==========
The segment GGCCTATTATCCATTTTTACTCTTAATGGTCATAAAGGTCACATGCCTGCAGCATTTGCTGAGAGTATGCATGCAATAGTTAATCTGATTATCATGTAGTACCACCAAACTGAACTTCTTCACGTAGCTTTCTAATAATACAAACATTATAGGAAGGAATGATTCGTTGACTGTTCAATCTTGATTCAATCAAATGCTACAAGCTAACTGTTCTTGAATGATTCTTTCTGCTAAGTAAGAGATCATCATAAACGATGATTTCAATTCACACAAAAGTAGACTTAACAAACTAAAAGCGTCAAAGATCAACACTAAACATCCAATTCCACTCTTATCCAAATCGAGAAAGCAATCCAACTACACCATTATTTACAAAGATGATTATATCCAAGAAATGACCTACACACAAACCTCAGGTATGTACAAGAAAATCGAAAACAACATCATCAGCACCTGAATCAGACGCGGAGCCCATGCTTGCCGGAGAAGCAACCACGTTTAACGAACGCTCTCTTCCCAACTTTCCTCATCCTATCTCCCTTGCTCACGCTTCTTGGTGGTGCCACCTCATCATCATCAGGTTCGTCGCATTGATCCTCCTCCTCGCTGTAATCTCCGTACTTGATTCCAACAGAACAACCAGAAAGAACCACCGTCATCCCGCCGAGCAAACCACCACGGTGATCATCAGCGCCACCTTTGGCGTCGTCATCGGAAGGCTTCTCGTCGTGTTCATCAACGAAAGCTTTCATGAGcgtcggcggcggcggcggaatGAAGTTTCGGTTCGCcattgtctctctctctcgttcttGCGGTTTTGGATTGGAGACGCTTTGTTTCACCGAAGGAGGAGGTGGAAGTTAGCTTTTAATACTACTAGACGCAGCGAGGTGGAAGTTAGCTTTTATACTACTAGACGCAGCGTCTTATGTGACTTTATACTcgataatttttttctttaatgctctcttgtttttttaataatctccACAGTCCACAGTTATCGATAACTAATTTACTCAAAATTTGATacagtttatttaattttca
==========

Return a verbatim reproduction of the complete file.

The segment GGCCTATTATCCATTTTTACTCTTAATGGTCATAAAGGTCACATGCCTGCAGCATTTGCTGAGAGTATGCATGCAATAGTTAATCTGATTATCATGTAGTACCACCAAACTGAACTTCTTCACGTAGCTTTCTAATAATACAAACATTATAGGAAGGAATGATTCGTTGACTGTTCAATCTTGATTCAATCAAATGCTACAAGCTAACTGTTCTTGAATGATTCTTTCTGCTAAGTAAGAGATCATCATAAACGATGATTTCAATTCACACAAAAGTAGACTTAACAAACTAAAAGCGTCAAAGATCAACACTAAACATCCAATTCCACTCTTATCCAAATCGAGAAAGCAATCCAACTACACCATTATTTACAAAGATGATTATATCCAAGAAATGACCTACACACAAACCTCAGGTATGTACAAGAAAATCGAAAACAACATCATCAGCACCTGAATCAGACGCGGAGCCCATGCTTGCCGGAGAAGCAACCACGTTTAACGAACGCTCTCTTCCCAACTTTCCTCATCCTATCTCCCTTGCTCACGCTTCTTGGTGGTGCCACCTCATCATCATCAGGTTCGTCGCATTGATCCTCCTCCTCGCTGTAATCTCCGTACTTGATTCCAACAGAACAACCAGAAAGAACCACCGTCATCCCGCCGAGCAAACCACCACGGTGATCATCAGCGCCACCTTTGGCGTCGTCATCGGAAGGCTTCTCGTCGTGTTCATCAACGAAAGCTTTCATGAGcgtcggcggcggcggcggaatGAAGTTTCGGTTCGCcattgtctctctctctcgttcttGCGGTTTTGGATTGGAGACGCTTTGTTTCACCGAAGGAGGAGGTGGAAGTTAGCTTTTAATACTACTAGACGCAGCGAGGTGGAAGTTAGCTTTTATACTACTAGACGCAGCGTCTTATGTGACTTTATACTcgataatttttttctttaatgctctcttgtttttttaataatctccACAGTCCACAGTTATCGATAACTAATTTACTCAAAATTTGATacagtttatttaattttca